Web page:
LGL Forms field types and descriptions
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What are LGL Form fields?
A field in LGL Forms is a basic unit of data entry in a form. Every field in LGL Forms can be named in a custom way. This means that you can name each field in your form whatever you choose. Fields can be either required or not required. They can also be hidden from view and set up to conditionally display.
Defined fields with a specific purpose
Name: The first and last name and, optionally, any prefix and suffix. This field will automatically map to the constituent name fields in LGL.
Organization/employer: The organization or employer. This field will automatically map to the constituent name field section in LGL.
Email: This field for storing an email address will automatically map to an email address record related to a constituent.
Phone: In the same way as the email field does, this field for storing a phone number will automatically map to a phone number record related to a constituent.
Address: This field is similar to the email and phone fields, except that multiple fields are set up: address line 1, address line 2, city, state, postal code, and country.
Amount: This field is available only in forms that are accepting payments; an amount field captures the amount of the donation or payment.
Single-line input: General-purpose text input field that’s ideal for capturing short, undefined text from the user submitting the form. Examples include favorite meal or pet name.
Multi-line input: Larger text field that will allow the user to type (and view while they’re typing) multiple lines of text. This field is good for capturing larger, undefined text inputs such as comments, questions, and general notes.
Custom text: Read-only field that doesn’t capture input but allows you to put a formatted block of HTML content in your form at any point. This is ideal for areas where you need to add extra description or information for embedding video, images, bulleted lists, or directions, for example.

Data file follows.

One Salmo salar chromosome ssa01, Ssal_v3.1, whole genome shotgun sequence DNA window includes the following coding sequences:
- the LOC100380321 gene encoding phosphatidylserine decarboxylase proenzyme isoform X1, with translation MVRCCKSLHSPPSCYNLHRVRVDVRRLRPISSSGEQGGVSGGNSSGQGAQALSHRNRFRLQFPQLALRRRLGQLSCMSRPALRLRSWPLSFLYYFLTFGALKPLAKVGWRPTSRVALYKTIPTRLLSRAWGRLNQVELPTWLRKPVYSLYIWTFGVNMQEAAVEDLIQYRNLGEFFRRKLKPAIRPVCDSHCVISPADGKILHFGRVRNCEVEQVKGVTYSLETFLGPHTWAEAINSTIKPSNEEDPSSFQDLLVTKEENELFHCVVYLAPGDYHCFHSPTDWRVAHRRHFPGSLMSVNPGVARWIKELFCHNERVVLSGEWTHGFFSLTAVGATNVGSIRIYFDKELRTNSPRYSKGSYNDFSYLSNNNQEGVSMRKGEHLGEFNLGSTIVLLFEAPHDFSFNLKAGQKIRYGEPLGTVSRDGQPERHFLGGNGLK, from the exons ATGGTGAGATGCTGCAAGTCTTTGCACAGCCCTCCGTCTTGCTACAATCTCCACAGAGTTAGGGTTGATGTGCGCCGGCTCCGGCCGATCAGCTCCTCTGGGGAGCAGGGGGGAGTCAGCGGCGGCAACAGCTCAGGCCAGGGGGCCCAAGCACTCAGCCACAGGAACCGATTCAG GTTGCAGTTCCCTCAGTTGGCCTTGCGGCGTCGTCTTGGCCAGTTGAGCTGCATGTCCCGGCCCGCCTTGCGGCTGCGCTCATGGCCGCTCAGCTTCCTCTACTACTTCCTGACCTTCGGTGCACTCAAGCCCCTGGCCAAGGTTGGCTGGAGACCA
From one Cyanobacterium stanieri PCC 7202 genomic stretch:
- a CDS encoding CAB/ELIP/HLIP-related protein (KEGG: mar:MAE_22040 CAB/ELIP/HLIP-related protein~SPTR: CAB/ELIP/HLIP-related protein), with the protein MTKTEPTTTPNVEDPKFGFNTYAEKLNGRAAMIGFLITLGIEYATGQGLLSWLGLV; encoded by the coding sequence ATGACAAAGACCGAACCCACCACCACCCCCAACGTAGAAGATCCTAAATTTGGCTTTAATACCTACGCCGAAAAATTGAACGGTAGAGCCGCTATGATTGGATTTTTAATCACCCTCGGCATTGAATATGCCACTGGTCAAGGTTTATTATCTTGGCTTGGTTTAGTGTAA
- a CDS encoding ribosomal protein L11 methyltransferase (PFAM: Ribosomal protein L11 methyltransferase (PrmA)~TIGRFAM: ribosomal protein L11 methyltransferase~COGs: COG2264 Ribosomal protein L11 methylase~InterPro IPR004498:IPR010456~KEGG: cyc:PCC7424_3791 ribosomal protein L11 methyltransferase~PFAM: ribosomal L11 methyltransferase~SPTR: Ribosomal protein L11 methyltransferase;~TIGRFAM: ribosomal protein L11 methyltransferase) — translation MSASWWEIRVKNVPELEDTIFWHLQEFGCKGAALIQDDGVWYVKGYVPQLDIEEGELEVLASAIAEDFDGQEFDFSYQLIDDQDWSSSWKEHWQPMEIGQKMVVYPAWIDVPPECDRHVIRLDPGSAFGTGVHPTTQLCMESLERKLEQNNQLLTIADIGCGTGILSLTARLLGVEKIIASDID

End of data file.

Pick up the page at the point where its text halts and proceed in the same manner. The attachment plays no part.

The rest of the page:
Date: A date with a popup calendar.
Number: Similar to single-line input, but this field expects to contain a number and if required will validate that the input data is formatted as a number.
Checkboxes: Allow you to define a set of options from which the user can choose multiple selections. Common examples include volunteer skills or interests, e-news preferences, etc.
Radio buttons: Related to checkboxes but allow only one selection. (A general guideline is that if you have five or more options it’s better to use a dropdown menu. For under five options, it’s okay to use radio buttons.)
Dropdown: Related to checkboxes and radio buttons but allows only one selection. (A general guideline is that if you have five or more options it’s better to use a dropdown menu. For under five options, it’s okay to use radio buttons.)
Section heading: Another read-only field that allows you to break the form up into different sections. By default, each form starts with a contact info field that is a section heading.
File upload: You can put a file upload field into a form to allow users to upload content (images, resumes, or some other scanned piece of documentation) into your form. Each form submission can receive no more than 10 megabytes of data, but your form can contain multiple upload fields.